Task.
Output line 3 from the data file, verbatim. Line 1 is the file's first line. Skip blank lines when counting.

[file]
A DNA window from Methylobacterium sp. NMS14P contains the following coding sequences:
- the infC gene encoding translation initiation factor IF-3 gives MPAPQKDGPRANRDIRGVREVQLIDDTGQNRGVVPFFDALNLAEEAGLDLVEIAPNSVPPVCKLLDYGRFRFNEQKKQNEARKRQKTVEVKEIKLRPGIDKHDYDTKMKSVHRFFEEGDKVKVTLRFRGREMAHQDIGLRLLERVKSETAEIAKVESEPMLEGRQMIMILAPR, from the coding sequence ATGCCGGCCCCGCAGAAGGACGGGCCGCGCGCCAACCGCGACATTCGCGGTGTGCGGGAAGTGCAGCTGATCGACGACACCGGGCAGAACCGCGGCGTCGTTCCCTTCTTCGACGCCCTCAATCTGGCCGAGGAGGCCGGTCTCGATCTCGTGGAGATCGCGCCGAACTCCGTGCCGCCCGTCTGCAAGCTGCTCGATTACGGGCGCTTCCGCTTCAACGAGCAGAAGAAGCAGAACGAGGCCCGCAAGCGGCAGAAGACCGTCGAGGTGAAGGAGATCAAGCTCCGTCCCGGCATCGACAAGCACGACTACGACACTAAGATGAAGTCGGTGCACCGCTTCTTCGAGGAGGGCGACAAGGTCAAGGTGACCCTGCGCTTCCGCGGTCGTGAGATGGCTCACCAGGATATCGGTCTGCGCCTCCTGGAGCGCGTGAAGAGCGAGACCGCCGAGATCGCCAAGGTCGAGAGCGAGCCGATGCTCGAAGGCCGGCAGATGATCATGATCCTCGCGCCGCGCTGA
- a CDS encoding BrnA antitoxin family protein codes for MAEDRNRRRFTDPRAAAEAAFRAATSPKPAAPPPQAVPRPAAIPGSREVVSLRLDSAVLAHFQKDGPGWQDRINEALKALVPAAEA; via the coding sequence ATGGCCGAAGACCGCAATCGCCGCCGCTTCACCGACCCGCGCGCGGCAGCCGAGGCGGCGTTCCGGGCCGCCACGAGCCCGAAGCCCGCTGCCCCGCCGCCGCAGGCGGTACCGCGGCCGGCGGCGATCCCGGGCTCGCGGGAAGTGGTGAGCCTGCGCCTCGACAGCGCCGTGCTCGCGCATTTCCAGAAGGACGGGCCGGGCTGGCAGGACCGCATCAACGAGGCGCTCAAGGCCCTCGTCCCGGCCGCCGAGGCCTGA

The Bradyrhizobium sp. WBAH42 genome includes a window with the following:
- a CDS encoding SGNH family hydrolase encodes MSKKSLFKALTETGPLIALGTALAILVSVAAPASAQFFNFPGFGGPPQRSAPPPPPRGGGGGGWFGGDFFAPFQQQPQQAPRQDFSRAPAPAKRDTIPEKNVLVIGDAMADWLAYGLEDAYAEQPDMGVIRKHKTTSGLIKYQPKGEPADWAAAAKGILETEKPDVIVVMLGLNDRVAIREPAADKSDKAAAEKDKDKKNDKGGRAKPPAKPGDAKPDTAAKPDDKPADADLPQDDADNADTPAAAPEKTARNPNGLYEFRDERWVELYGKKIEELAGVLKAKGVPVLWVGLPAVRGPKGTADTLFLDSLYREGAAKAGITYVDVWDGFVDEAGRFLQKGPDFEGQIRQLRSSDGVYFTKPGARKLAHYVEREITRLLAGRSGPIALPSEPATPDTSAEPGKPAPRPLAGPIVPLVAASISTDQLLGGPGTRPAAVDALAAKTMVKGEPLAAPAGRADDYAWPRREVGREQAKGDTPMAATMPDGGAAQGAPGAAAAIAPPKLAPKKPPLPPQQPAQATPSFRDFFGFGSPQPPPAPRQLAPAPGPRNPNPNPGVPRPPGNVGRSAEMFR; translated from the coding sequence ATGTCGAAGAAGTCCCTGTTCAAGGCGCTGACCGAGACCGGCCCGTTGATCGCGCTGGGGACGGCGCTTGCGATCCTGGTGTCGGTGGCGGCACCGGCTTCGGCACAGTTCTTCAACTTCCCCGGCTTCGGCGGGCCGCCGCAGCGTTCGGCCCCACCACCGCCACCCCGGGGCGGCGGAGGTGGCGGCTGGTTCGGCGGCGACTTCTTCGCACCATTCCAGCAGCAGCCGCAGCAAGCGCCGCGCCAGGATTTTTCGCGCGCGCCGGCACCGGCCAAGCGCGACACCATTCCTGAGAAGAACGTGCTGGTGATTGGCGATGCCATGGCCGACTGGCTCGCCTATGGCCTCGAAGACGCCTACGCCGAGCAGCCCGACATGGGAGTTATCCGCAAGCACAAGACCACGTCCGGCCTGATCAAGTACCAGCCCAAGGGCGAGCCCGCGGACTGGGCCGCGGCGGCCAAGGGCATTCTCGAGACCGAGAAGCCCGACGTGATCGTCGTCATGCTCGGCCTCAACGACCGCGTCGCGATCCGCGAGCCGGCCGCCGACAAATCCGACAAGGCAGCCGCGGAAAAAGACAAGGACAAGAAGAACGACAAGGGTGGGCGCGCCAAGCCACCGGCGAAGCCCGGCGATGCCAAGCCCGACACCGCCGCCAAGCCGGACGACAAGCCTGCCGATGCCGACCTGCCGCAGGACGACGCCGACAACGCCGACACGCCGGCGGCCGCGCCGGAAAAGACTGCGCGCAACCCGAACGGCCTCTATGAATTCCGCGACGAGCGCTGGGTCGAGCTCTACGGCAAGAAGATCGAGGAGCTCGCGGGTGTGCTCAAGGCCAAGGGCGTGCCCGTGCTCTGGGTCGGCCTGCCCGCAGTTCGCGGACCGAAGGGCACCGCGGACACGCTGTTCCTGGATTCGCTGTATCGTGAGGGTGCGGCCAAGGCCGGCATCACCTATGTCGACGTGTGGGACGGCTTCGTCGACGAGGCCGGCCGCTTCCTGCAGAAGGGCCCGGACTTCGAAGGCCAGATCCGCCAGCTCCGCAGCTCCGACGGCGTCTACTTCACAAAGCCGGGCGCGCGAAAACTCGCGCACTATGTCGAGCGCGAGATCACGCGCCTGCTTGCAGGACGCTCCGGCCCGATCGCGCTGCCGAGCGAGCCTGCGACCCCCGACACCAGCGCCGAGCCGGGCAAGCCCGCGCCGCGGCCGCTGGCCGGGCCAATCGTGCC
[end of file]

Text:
- a CDS encoding BrnA antitoxin family protein codes for MAEDRNRRRFTDPRAAAEAAFRAATSPKPAAPPPQAVPRPAAIPGSREVVSLRLDSAVLAHFQKDGPGWQDRINEALKALVPAAEA; via the coding sequence ATGGCCGAAGACCGCAATCGCCGCCGCTTCACCGACCCGCGCGCGGCAGCCGAGGCGGCGTTCCGGGCCGCCACGAGCCCGAAGCCCGCTGCCCCGCCGCCGCAGGCGGTACCGCGGCCGGCGGCGATCCCGGGCTCGCGGGAAGTGGTGAGCCTGCGCCTCGACAGCGCCGTGCTCGCGCATTTCCAGAAGGACGGGCCGGGCTGGCAGGACCGCATCAACGAGGCGCTCAAGGCCCTCGTCCCGGCCGCCGAGGCCTGA